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US stocks likely to outperform next 6 months

Asia Analytica
Asia Analytica4/23/2021 06:31 AM GMT+08  • 7 min read
US stocks likely to outperform next 6 months
One of the biggest drivers of the ongoing rally is liquidity.
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The two mostly closely monitored stock-market bellwether indices in the world, the Dow Jones Industrial Average and Standard & Poor’s 500, are making fresh all-time highs, despite bouts of profit-taking. We have discussed in depth the reasons underpinning the current market rally in previous pieces. Just last week, we touched on the subject in an article entitled “Only a fool would call a market top”. In it, we highlighted that historically (going all the way back to 1930), empirical evidence indicates that stocks, in general, have without fail recovered from every downturn to trend higher over time. In other words, investors should always maintain a fully invested, diversified portfolio with a long-term investment horizon instead of trying to time the market.

Notably, prevailing market narratives show that more and more analysts and investors are rounding to the bull side of the bull-or-bear market debate — underscoring optimism for stocks in the short to medium term, despite acknowledging elevated risks. A case in point is that even as investors continue to rotate from tech to reopening stocks, growth to value, cyclicals to defensives, and back, stocks are all moving higher in lockstep. This improving market breadth is a positive signal for the underlying market resilience.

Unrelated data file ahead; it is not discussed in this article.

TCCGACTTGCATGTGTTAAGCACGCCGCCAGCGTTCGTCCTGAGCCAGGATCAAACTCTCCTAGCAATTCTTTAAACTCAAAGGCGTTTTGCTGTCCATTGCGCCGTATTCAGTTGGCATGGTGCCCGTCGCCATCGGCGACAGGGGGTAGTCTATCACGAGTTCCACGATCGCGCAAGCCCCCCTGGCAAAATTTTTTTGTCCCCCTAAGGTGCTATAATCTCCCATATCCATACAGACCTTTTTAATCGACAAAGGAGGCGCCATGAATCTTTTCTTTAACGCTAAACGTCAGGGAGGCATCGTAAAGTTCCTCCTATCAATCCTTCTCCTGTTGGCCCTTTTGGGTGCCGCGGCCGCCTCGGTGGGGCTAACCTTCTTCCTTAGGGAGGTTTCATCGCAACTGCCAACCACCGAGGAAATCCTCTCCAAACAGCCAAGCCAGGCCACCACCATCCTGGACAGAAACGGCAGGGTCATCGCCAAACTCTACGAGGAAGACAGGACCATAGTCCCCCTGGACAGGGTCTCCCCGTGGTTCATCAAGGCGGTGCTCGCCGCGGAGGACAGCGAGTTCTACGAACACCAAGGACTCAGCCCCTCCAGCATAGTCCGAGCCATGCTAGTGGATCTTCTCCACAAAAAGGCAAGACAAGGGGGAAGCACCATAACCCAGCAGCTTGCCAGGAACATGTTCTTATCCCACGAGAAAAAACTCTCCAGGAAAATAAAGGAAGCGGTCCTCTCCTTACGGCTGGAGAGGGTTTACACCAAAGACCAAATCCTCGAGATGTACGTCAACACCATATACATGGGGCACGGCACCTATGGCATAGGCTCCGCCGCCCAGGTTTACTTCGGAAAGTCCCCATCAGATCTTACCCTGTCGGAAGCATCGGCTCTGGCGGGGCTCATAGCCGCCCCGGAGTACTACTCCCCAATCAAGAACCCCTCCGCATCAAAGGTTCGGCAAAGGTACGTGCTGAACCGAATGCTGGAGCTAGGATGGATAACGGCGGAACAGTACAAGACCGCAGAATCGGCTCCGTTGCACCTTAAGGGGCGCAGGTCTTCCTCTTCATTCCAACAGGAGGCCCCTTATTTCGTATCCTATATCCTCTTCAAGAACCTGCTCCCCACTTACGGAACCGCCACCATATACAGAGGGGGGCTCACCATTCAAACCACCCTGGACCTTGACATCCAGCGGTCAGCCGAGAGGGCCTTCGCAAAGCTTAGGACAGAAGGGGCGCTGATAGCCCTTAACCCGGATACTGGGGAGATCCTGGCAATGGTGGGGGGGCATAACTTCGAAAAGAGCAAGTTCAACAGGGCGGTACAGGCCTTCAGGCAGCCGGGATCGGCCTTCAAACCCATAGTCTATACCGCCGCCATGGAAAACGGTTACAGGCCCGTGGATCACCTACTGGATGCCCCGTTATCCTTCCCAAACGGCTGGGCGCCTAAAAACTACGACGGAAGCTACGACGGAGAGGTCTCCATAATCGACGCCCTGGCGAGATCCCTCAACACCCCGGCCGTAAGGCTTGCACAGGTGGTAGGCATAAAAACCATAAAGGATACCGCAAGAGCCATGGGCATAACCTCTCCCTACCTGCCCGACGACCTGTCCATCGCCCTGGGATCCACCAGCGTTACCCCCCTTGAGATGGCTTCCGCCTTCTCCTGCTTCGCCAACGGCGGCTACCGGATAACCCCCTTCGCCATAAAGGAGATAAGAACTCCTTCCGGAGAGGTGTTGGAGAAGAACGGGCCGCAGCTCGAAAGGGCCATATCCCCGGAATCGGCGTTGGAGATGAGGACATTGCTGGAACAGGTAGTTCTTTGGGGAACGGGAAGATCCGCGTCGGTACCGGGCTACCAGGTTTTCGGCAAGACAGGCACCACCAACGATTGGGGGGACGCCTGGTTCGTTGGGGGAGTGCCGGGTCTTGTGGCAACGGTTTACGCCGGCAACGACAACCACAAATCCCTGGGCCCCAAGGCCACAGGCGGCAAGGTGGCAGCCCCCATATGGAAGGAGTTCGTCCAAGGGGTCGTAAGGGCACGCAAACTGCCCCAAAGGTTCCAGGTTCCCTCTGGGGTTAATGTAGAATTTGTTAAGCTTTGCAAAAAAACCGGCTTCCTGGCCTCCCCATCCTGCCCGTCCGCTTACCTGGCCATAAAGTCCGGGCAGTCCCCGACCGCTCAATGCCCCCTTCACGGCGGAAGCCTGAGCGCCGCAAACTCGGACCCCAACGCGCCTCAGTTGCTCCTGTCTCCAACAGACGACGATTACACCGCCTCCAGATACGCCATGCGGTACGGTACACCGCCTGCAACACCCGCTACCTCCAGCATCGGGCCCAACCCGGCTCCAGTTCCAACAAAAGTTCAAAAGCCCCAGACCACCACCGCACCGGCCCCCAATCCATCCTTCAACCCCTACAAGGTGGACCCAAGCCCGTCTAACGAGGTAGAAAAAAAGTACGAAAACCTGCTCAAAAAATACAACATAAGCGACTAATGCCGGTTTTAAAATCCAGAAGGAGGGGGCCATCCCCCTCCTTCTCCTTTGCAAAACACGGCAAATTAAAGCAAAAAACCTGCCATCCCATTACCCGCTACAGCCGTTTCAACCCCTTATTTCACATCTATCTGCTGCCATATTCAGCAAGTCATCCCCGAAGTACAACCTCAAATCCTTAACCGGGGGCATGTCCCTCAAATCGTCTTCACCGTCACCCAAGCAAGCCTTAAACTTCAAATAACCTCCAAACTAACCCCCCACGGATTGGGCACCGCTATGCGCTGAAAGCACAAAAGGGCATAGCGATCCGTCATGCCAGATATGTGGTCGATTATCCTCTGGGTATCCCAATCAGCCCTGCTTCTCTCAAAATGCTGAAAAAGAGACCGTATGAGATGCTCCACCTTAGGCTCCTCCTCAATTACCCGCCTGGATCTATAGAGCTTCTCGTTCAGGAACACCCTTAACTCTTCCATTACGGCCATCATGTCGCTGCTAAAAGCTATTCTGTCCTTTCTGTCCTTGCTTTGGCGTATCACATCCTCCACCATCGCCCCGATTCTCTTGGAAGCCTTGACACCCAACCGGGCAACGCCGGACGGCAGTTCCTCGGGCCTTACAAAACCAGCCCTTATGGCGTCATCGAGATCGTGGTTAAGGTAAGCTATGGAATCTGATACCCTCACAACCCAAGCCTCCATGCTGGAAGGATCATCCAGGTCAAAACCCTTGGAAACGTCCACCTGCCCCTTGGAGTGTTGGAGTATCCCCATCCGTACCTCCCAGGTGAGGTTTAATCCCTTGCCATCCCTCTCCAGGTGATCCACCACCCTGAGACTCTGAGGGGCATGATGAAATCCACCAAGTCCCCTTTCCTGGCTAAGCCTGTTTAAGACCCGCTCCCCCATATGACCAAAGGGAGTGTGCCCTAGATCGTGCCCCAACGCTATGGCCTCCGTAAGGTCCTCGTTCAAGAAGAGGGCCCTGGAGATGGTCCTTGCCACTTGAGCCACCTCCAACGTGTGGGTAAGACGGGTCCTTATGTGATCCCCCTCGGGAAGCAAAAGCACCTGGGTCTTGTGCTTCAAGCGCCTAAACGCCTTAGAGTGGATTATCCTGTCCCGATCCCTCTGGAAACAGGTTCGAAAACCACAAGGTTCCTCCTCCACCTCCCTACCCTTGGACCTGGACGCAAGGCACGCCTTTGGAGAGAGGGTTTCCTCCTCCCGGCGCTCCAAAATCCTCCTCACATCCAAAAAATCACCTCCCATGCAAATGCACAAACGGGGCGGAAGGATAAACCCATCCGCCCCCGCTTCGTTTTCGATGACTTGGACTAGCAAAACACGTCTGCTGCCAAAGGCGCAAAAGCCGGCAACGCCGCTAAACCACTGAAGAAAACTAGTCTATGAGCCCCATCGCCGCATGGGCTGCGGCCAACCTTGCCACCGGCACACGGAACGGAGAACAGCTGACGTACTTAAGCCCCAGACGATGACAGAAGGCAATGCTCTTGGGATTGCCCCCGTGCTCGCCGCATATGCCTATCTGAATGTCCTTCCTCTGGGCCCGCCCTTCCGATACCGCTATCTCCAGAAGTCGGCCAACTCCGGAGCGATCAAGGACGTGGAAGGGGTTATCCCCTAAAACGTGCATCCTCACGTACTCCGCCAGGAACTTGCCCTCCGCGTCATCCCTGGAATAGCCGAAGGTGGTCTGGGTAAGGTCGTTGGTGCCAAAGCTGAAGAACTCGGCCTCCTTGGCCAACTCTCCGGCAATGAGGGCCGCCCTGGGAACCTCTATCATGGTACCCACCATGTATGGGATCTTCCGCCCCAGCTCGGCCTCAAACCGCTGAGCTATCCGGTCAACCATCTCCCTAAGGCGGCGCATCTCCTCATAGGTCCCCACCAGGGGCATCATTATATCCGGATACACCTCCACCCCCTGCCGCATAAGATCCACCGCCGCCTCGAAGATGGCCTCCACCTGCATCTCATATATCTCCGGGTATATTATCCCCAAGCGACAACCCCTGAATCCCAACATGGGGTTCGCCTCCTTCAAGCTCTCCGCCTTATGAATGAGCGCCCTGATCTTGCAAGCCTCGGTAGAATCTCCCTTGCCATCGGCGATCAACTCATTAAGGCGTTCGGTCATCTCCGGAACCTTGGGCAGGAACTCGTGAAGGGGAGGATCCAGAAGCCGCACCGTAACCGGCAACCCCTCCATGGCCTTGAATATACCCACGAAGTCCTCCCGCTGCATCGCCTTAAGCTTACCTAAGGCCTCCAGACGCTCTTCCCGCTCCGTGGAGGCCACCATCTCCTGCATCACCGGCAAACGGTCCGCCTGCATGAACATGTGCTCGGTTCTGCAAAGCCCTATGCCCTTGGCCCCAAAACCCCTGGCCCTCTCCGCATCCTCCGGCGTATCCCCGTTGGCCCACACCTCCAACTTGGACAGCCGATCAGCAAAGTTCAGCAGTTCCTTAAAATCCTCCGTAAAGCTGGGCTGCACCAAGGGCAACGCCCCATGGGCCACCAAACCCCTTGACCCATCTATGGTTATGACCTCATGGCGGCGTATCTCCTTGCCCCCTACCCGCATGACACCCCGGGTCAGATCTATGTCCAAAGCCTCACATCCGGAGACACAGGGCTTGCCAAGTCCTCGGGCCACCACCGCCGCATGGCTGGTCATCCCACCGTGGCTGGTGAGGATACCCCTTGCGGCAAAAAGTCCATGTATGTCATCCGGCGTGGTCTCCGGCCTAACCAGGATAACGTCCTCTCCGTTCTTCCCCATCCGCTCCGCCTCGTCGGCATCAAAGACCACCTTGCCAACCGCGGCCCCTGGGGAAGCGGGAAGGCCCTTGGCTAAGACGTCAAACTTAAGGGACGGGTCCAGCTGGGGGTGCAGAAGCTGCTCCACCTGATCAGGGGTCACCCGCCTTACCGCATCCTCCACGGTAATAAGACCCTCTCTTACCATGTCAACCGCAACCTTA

Larry Fink, CEO of BlackRock, the world’s largest money manager, was quoted in a recent CNBC interview as saying: “I am incredibly bullish on the markets.” And, according to a survey from the American Association of Individual Investors, 57% of investors hold a bullish outlook for stocks over the next six months.

Furthermore, bond yields have stabilised — after the steep but short-lived (at least for now) rise from historically low levels — fuelling renewed vigour in US stocks. The benchmark 10-year US Treasury yield is currently hovering around 1.6%, off its recent high of 1.78% at end-March.

One of the biggest drivers of the ongoing rally is liquidity and the US Federal Reserve’s commitment to maintaining its extremely loose monetary policy, including near-zero interest rates and quantitative easing (currently at US$120 billion, or S$159.5 billion, a month in bond purchases).

The Fed wants to keep the party going. In the words of the Fed chair, “I’m in a position to guarantee that the Fed will do everything we can to support the economy for as long as it takes to complete the recovery.” The central bank views this year’s expected rise in inflation as transitory and does not foresee any rate hike through 2023, based on its dot plot median estimates.